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Building bridges

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Natural bridge in a terrestrial lava tube, El Malpais National Monument


The camera aboard NASA’s Lunar Reconnaissance Orbiter spacecraft, currently about to begin its second year of mapping the Moon, continues to reveal new and fascinating details of the geology of the Moon.  A recent featured image at the LROC web site shows what appears to be a “natural bridge” on the lunar surface, i.e., an unsupported strip of terrain that connects two topographic prominences.  What might this feature be telling us about the Moon’s processes and history?

Natural bridges are not common on Earth.  They typically form by erosion of rock from beneath, in which material is slowly and gradually removed at such a rate that the uppermost surface remains intact.  They are found most often on Earth in sedimentary deposits, in which running water erodes rock away from opposite sides of an area, causing the retreat of two scarps that eventually meet, leaving an intact arch or “bridge” that appears to connect two hills.  Such a feature is ephemeral, of course; the same erosion that created the bridge will eventually destroy it, leaving at last only two disconnected hills, both of which will eventually be eroded flat themselves over time.

As there is no running water, how can such a feature be made on the Moon?  A flowing liquid is involved, but it’s not water.  I have discussed the flow of lava in the lunar maria and its production of caves in a previous column.  Billions of years ago, lava erupted onto the surface of the Moon.  This lava was of very low viscosity (about the consistency of motor oil at room temperature) and it spread out into thin sheets that flowed across the surface very rapidly.  As the lava cooled, it solidified from the outside inward, leaving the hottest, most fluid material in the center of the flow.  In some cases, this created a lava tube, which is a very efficient method of transporting erupted lava from a vent to a flow margin.  Lava tubes can be active for most of the duration of an eruption and when the eruption stops, the lava inside them often drains out, leaving behind an empty, underground tunnel.  Sometimes, the roofs of these tunnels collapse, exposing the tube interiors to space through cave “ skylights.”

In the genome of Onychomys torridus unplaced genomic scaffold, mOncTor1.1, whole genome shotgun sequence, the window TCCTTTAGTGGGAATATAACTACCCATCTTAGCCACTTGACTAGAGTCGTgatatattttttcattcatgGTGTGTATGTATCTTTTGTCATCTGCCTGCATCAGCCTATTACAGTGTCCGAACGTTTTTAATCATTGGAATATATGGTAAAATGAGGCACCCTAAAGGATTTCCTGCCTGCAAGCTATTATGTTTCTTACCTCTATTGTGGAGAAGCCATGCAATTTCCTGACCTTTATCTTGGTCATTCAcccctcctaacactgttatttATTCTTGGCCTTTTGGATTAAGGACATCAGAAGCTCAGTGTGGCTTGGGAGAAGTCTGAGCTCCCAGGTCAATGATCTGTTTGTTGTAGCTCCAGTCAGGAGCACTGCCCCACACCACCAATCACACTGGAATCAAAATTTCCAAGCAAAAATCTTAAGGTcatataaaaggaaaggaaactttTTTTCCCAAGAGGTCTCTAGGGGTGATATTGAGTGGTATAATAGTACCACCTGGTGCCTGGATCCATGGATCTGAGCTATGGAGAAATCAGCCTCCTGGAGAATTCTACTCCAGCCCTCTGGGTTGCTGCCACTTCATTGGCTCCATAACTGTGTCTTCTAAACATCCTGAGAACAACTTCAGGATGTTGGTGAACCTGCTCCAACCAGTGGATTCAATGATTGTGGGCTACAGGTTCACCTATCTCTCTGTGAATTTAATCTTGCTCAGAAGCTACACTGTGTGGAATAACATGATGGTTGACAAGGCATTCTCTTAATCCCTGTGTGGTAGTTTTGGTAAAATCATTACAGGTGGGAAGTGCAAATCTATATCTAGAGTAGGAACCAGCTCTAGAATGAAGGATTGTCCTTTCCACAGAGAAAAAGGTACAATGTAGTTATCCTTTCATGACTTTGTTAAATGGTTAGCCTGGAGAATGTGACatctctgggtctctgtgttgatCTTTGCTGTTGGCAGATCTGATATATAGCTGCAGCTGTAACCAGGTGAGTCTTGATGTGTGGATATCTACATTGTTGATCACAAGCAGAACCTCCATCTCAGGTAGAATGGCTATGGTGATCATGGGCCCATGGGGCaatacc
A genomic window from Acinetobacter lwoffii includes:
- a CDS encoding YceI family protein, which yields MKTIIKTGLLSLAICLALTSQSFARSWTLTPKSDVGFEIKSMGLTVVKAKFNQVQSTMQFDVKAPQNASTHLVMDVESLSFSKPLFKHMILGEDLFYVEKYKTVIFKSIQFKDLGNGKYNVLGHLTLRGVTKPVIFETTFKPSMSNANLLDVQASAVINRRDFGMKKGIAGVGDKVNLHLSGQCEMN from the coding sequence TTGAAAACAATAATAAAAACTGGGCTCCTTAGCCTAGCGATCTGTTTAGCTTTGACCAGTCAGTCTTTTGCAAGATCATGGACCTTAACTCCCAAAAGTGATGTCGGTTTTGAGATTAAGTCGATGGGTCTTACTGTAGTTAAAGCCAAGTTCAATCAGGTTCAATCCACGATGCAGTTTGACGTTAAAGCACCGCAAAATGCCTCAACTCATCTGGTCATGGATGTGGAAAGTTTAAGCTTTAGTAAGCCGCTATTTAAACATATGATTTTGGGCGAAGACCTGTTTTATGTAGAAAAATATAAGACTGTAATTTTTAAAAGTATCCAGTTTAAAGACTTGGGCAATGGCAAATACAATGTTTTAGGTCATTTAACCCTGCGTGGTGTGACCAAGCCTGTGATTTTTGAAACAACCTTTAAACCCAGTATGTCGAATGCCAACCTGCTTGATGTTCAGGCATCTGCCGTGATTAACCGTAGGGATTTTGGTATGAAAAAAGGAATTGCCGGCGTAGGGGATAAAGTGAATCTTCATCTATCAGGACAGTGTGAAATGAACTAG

It is difficult to understand how caves on the Moon may be preserved for very long periods of time.  When drained, the tube roofs are exposed to space and over time, may be hit by impact debris, both meteoroid projectiles from space and secondary debris kicked up by other impacts nearby.  This debris will erode and shake the surface and could destroy the tube roofs to the point where they might collapse, filling in the underlying void space.  If such a process were incomplete, collapse could create a natural bridge on the Moon, where adjacent segments of a collapsed lava tube roof are still connected by a segment of the roof that has not yet been destroyed (see picture above).

One interesting aspect of the newly found natural bridge is that it does not occur in volcanic terrain, but in the middle of the far side highlands.  How can such a feature form here, so far away from the volcanic maria that is found predominantly on the near side?  The same processes are at work but the liquid rock here has a different origin.  During very large impact events, some of the shock energy of the impacting projectile is dissipated as heat, both vaporizing and melting some of the rocky target.  The LROC images have shown us a wealth of features around very young craters that appear to be solidified flows of liquid rock (shock melt from the impact event).  In the case of this natural bridge, it is found in a smooth pool of impact melt that was formed when the 70 km diameter crater King was formed.   King is a very young crater in lunar terms, probably having formed no more than a few hundred million years ago.  This is extremely old by Earth standards, but on the Moon – with its extremely low rates of erosion – it is part of the Copernican time system, which encompasses events that occurred within the last one billion years of lunar history.  King is probably slightly younger than the crater Copernicus and to look at its rim in the high resolution images from LROC, one sees a myriad of fresh, crisp features that look liked they formed only a few days ago.

The natural bridge found near King crater probably formed when a large pool of shock liquid rock cooled enough to roof over, creating a solid surface crust.  Downhill draining of the melt pond removed the liquid from beneath this crust, weakening the surface and causing its collapse in some places.  The natural bridge is actually just a zone of preserved surface crust that occurs between two adjacent collapse pits.  As with natural bridges on the Earth, this bridge is transient; the constant bombardment of the lunar surface will grind away the bridge through erosion by impact, which is extremely slow (erosion rates on the order of one millimeter per 20 million years.)  Eventually, both surface grinding and shaking during impacts will cause the collapse of this feature.  However, this won’t happen anytime soon, so you have several tens of millions of years to see it.
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About Paul D. Spudis
Paul D. Spudis

Paul D. Spudis is a senior staff scientist at the Lunar and Planetary Institute in Houston, Texas. His website can be found at www.spudislunarresources.com. The opinions expressed here are his own and do not reflect the views of the Smithsonian Institution or his employer.

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